It’s 5 a.m., a splashy grey dawn, and we’re out of here on easyJet. Palermo is another world of heat and brightness but we’re not stopping; at the port we board a catamaran which churns its way towards the Aeolian islands, the volcanic archipelago off the north-east corner of Sicily.
The islands are named after Aeolus, son of Zeus and god of the four winds, but there was scarcely a whisper of a breeze in the two weeks we were there. We had all sorts of plans, to island-hop, go to the hot mud baths on Vulcano, visit the black sand beaches of Stromboli and climb its volcano by night, perhaps a day on Panarea, Italy’s Ibiza, where glamorous people prowl in bars. A night or so on the rocky outcrops of Alicudi and Filicudi, not forgetting Lipari, the main island, and then since we were going back via Sicily we might as well stop there. We had a long list of restaurants to visit.
But oh dear, when we arrived on Salina and were taken to our little cottage with its semi-tropical garden of hibiscus and jasmine and bougainvillea dangling over the hot terrace, and a tree that looked like a 1920s starlet with absurd pink feathery flowers, and watched the sun plop into the sea, I think we guessed we weren’t going anywhere.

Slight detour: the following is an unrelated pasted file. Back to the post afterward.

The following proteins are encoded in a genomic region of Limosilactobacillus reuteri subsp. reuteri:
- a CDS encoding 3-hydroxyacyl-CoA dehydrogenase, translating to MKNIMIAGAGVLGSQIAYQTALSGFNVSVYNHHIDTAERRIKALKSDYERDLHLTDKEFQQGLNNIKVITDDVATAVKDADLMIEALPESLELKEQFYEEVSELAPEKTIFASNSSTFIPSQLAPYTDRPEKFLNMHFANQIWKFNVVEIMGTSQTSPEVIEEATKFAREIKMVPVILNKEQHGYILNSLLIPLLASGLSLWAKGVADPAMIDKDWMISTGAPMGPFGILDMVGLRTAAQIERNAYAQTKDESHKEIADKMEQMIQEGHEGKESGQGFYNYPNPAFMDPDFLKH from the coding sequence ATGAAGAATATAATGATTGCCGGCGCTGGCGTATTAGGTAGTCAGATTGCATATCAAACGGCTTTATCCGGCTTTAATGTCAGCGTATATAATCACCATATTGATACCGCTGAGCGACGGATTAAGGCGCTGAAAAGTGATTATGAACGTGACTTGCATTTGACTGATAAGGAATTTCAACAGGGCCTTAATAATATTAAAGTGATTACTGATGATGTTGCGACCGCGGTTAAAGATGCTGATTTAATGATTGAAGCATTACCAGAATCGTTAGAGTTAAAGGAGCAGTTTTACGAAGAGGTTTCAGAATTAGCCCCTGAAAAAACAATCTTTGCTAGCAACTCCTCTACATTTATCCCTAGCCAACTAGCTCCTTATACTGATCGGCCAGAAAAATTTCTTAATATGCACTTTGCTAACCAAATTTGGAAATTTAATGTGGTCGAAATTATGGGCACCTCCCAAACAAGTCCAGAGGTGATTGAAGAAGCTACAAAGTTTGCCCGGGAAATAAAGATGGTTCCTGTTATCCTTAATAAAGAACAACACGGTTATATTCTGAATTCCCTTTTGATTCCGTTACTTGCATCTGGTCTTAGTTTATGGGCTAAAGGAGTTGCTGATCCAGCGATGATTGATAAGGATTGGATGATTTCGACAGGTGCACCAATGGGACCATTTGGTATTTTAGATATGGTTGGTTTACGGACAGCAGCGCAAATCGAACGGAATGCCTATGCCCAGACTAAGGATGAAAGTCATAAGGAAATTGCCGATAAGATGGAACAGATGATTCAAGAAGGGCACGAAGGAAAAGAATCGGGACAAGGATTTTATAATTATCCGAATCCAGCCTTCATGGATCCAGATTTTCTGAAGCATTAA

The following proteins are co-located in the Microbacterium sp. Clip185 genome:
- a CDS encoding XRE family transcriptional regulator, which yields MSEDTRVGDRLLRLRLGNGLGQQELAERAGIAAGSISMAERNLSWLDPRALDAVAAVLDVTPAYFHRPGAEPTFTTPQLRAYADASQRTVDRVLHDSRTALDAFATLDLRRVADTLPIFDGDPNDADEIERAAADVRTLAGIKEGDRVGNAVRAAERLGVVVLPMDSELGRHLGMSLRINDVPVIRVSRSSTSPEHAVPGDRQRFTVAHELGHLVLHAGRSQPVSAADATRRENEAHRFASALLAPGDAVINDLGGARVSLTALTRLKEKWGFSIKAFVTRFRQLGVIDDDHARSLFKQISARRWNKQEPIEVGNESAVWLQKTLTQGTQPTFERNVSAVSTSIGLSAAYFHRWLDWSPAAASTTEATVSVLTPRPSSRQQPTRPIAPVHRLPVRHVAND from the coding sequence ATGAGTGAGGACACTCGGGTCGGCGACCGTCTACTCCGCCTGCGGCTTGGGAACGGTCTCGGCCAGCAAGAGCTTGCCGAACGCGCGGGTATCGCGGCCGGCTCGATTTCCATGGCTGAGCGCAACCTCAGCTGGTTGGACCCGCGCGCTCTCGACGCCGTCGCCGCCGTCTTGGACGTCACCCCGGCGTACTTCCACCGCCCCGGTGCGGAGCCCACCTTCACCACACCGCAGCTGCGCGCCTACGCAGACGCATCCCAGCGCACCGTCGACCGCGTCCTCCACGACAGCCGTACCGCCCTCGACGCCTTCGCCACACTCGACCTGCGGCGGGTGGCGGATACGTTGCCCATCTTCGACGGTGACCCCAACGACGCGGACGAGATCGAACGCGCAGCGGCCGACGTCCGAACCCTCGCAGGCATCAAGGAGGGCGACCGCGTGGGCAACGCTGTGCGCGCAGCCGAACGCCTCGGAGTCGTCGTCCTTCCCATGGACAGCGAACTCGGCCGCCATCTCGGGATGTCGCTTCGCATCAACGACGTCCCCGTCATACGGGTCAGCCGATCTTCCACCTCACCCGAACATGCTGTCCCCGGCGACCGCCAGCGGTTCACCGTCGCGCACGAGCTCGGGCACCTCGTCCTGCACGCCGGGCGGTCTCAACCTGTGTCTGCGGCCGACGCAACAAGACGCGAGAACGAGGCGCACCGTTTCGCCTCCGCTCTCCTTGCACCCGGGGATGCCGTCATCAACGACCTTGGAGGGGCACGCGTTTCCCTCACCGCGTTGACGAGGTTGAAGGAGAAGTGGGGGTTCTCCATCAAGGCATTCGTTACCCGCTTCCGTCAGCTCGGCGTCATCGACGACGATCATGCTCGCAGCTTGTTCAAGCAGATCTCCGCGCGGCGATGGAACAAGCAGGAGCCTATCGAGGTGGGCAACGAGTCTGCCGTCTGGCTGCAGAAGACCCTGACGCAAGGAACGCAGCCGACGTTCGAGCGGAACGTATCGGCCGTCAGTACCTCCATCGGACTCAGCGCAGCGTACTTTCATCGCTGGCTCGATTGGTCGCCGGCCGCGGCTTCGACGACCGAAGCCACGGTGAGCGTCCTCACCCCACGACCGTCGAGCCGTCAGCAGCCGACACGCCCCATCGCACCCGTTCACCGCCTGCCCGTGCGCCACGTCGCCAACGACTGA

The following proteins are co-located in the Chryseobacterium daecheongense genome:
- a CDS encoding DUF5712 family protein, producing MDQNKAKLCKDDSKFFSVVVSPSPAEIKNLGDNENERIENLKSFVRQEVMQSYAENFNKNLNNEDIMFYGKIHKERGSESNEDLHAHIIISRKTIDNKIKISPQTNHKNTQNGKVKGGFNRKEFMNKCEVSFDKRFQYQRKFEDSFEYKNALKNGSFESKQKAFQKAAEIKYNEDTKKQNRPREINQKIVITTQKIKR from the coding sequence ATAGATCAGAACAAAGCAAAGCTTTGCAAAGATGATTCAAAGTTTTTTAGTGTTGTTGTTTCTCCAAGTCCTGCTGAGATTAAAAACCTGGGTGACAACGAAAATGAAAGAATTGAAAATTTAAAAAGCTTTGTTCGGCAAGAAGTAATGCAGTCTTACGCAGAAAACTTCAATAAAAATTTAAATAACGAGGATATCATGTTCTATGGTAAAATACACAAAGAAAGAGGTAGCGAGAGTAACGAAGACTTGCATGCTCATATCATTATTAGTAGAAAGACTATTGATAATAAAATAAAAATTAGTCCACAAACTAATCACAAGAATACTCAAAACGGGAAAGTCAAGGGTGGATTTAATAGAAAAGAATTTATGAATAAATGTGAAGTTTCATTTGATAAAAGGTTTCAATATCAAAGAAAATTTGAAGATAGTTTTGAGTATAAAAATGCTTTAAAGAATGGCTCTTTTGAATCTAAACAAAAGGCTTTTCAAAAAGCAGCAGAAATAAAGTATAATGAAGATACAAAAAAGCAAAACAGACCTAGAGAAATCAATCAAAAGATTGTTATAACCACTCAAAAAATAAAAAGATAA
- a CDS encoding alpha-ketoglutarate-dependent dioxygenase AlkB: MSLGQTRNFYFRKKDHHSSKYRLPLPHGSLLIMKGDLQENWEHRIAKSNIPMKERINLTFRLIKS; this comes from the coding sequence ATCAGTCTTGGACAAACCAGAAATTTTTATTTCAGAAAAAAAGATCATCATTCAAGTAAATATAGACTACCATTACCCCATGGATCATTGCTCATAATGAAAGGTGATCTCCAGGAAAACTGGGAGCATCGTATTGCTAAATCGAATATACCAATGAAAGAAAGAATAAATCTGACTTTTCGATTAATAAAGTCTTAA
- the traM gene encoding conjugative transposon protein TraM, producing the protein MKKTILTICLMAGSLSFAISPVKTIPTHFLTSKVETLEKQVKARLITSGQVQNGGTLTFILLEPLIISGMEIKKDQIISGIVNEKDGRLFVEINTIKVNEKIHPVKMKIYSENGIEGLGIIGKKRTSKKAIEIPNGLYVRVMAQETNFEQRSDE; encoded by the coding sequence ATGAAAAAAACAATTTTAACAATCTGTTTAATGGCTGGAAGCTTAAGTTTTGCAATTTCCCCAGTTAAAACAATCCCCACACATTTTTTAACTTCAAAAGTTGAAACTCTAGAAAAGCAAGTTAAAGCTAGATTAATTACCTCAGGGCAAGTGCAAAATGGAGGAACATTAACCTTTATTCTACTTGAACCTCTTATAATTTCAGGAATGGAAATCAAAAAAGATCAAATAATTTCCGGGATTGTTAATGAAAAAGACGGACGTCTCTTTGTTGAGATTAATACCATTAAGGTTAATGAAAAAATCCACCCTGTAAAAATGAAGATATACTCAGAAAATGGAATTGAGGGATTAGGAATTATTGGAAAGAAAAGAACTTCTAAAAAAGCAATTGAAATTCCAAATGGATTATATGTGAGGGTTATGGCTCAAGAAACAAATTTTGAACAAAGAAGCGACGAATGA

Every so often one of us would say ‘Perhaps we should go to Vulcano tomorrow’ and once we got as far as the ticket booth in the village square that sold boat rides to the other islands, but in the end we couldn’t tear ourselves away. The indolence became a joke: ‘I’m not sure I’ve got the energy for a swim.’
Salina is only ten square miles, but honestly there was plenty to keep a pair of lazy people quite busy. It is a magical place — a two-humped island like a camel, with twin extinct volcanoes making up a verdant interior that is good for hiking (apparently) in cooler seasons. Often a small cloud wrapped the summit of Monte Fossa delle Felci, the larger mountain, which makes it feel like you are in the tropics rather than southern Europe. Monte dei Porri, on the other side, rises steeply into a perfect cone, a textbook volcano with ridged sides.
Around the coast are palm trees, prickly pears, myrtle, the ever-present wild fennel. Pretty creeping capers. Santa Marina, the ‘town’, is almost chic, while at Lingua, in the south-east corner of the island, where you find the salt lake from which the island gets its name, there is a scruffy Caribbean feel. There is also a really excellent cafe, Da Alfredo, which sells supposedly the best granitas in Italy. At least mine was the best I ever expect to have: pure almonds, ground with sugar, churned into ice. A Slush Puppie for the gods.
The food was terrific, as you’d expect. I had to have spaghetti al sarde whenever I saw it: sardines, pine nuts, sultanas, wild fennel, olive oil. Malfa, the village on the north side where we were stationed, had at least four good places to eat, including a basic pizzeria and the restaurant of the four-star hotel Santa Isabel, built into the cliff above the swimming cove at Punta Scario. This was also the place to go for sun-downers of prosecco, accompanied by bruschetta spread with a courgette pesto. The sky would darken, the sea would pulse, Stromboli would puff out its vapours, and we would ponder the question of dinner. And console ourselves with the thought that while today was nearly over, tomorrow would be exactly the same.